Later we see her guzzling whiskey in a bar, and spending the night with a guy she can’t get rid of. (The guy leaves just before Nick arrives with his crew; Cassavetes avoids the obvious payoff of having them meet, while establishing the possibility that such meetings with stray men may have occurred in the past.) Nick and Mabel, alone for a moment, are fond and loving, but soon the kids burst in and join them on the bed, along with Mabel’s mother, and Nick leads everyone in the manic whistling of “Jingle Bells.”
Waves of noise and chaos sweep in and out of this house. “In her view,” writes critic Ray Carney, “for things to stop moving even for a pulsebeat is for them to begin to die.” That’s true of most of Cassavetes’ characters. Living in constant dread of silence or insight, unsure of her abilities as wife or mother, rattled by booze and pills, Mabel tries to enforce a scenario of happiness. Just meeting the school bus is a daily crisis, and in the house the kids are always being prompted to perform, to play, to sing, to bounce, to seem happy. “Tell me what you want me to be,” she tells Nick. “I can be anything.”
While Mabel is offstage, we see Nick’s own madness, masked by macho self-assurance. Consider the scene where he arrives at his children’s school in a city truck, yanks the kids out of classes and takes them to the beach, where they are instructed to run up and down and have a good time. On the way home, he even lets them sip from his six-pack. Nothing Mabel has done is as crazy as this.
And consider the welcome that Nick stages for Mabel on her return from the institution. It is strained in countless ways, but underneath everything is the sense of an actress returning to reclaim the role she made her own, in a long-running play. She may be well, she may still be ill, but the people in her life are relieved that at least she is back, taking up the psychic space they are accustomed to her occupying. A dysfunctional family is not a non-functional family; it functions after its fashion, and in its screwy routine there may even be a kind of reassurance.
There is no safe resolution at the end of a Cassavetes film. You feel the tumult of life goes on uninterrupted, that each film is a curtain raised on a play already in progress. The characters seek to give love, receive it, express it, comprehend it. They are prevented by various addictions: booze, drugs, sex, self-doubt. Self-help gurus talk about “playing old tapes.” Cassavetes writes characters whose old tapes are like prison cells; their dialogue is like a call for help from between the bars.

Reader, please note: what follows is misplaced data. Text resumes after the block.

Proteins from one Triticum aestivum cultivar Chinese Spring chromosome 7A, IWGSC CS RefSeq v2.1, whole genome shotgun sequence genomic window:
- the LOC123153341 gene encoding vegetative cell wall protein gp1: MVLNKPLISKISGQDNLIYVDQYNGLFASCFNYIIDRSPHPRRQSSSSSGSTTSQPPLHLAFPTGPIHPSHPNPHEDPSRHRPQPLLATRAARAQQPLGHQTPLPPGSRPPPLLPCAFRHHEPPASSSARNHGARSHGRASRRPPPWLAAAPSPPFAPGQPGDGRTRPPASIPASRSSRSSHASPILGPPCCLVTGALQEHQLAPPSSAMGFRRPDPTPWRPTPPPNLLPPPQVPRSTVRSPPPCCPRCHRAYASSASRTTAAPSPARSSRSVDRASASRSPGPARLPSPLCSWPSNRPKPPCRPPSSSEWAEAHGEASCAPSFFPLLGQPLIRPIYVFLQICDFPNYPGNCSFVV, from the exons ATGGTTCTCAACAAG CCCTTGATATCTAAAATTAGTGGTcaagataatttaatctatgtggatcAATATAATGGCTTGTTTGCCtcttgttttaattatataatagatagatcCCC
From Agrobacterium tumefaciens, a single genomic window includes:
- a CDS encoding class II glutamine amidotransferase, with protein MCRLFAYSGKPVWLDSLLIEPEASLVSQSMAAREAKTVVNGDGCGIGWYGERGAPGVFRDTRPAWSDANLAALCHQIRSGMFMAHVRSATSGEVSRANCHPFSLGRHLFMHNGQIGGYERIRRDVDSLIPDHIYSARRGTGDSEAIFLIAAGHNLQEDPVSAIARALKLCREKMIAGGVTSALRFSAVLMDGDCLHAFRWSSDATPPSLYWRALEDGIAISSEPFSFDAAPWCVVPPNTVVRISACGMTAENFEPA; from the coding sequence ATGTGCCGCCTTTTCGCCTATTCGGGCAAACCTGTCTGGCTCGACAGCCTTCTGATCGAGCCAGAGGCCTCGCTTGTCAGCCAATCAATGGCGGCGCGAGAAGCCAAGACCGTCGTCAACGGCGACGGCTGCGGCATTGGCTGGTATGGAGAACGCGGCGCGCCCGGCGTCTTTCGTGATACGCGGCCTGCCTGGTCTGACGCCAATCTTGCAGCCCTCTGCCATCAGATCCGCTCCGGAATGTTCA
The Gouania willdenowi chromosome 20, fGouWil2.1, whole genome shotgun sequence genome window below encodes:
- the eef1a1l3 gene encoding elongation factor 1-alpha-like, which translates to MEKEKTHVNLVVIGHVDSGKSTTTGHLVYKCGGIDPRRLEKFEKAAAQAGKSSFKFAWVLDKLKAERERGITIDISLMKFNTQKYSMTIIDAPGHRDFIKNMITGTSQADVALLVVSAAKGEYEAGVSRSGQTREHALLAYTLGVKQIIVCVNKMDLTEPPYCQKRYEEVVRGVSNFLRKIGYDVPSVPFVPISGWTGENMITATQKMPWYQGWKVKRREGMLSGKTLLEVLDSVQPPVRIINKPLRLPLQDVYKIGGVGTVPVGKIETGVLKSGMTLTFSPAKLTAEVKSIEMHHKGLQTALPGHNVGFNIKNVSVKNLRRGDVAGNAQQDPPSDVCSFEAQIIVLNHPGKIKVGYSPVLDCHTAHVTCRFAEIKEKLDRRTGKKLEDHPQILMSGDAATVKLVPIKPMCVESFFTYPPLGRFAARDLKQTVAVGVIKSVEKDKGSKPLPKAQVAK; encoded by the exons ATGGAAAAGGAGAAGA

Carney suggests that “A Woman Under the Influence” is the middle film of a “marriage trilogy” by Cassavetes. The first in the emotional sequence is “Minnie and Moskowitz” (1971), with Rowlands and Seymour Cassel in the goofy intoxication of first love, and the third is “Faces” (1968), with Rowlands and John Marley in the last stages of a disintegrating marriage. “A Woman Under the Influence” comes in the full flood of marriage and parenthood, with an uncertain balance between hope and fear.
Cassavetes cut many other films from the bolt of his quest and exhilaration. I thought “Husbands” (1970) was unconvincing, with Cassavetes, Falk and Ben Gazzara mourning a friend by holding an extended debauch. “The Killing of a Chinese Bookie” (1976, with Gazzara as the operator of a strip club) is the sleeper, a portrait of an shifty, charming operator. “Opening Night” (1977) stars Rowlands in one of her best performances, as an alcoholic actress coming to pieces on the first night of a new play. “Gloria” (1980) is more conventional, with Rowlands as a mob-connected woman who hides a kid whose parents have been rubbed out. Then comes the greatness of “Love Streams” (1984), but by then Cassavetes’ health was failing and after a few more jobs he descended into a painful terminal illness.
One of the things we can ask of an artist is that he leave some record of how it was for him, how he saw things, how he coped. Movies are such a collaborative medium that we rarely get the sense of one person, but Cassavetes at least got it down to two: himself and Rowlands. The key to his work is to realize that it is always Rowlands, not the male lead, who is playing the Cassavetes role.